The (former) Union Club, Colmore Row, Birmingham. Yeoville Thomason (1826-1901), altered and rebuilt by Thomason himself in 1885, to "match the new street line" (Foster 96). Faced with Derbyshire limestone. "Perhaps his finest building," says Andy Foster, pointing out the features so typical of this architect — the kind of rounded corner seen also at the ends of the Council Office, and "rich detailing" (96), with a deeply-carved leafy frieze and large thickly bearded facemasks as keystones. Definitely a men's club, then! The listing text also draws attention to the "arched lights, balconies, ... richly carved spandrels.... and blocking course with urns." But the special quality of the building is harder to pin down. In his introduction, Foster calls it "opulent and subtle" (15).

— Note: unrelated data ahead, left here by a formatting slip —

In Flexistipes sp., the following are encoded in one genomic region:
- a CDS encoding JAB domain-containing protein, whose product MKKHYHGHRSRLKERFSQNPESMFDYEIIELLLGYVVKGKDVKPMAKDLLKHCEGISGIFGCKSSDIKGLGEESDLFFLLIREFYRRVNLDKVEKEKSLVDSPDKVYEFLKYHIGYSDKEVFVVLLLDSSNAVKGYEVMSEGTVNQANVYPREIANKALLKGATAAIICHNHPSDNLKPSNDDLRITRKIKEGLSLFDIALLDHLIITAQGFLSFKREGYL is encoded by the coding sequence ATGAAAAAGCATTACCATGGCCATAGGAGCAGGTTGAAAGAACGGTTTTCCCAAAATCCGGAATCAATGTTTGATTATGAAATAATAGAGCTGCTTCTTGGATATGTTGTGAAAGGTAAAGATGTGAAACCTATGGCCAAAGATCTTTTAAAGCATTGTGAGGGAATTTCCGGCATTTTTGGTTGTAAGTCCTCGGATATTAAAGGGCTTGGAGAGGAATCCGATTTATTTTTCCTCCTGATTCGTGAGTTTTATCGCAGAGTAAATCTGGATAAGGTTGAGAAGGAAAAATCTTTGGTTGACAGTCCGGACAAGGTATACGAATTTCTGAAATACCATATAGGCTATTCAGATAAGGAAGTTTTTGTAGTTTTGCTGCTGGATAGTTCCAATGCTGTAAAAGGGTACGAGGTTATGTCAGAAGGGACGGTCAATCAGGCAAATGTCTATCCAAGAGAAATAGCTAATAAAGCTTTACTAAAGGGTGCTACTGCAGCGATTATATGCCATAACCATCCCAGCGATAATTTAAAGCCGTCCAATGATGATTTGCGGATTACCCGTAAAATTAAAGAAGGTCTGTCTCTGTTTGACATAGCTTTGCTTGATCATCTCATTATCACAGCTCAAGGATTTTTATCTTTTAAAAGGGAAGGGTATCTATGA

Photograph, text and formatting by Jacqueline Banerjee. [You may use the photograph without prior permission for any scholarly or educational purpose as long as you (1) credit the photographer and (2) link your document to this URL in a web document or cite the Victorian Web in a print one. Click on the image for a larger picture.]
"85, 87 and 89, Colmore Row B3." British Listed Buildings.. Web. 5 September 2012.
Foster, Andy. Birmingham. Pevsner Architectural Guides. New Haven & London: Yale University Press, 2005. Print.
Last modified 5 September 2012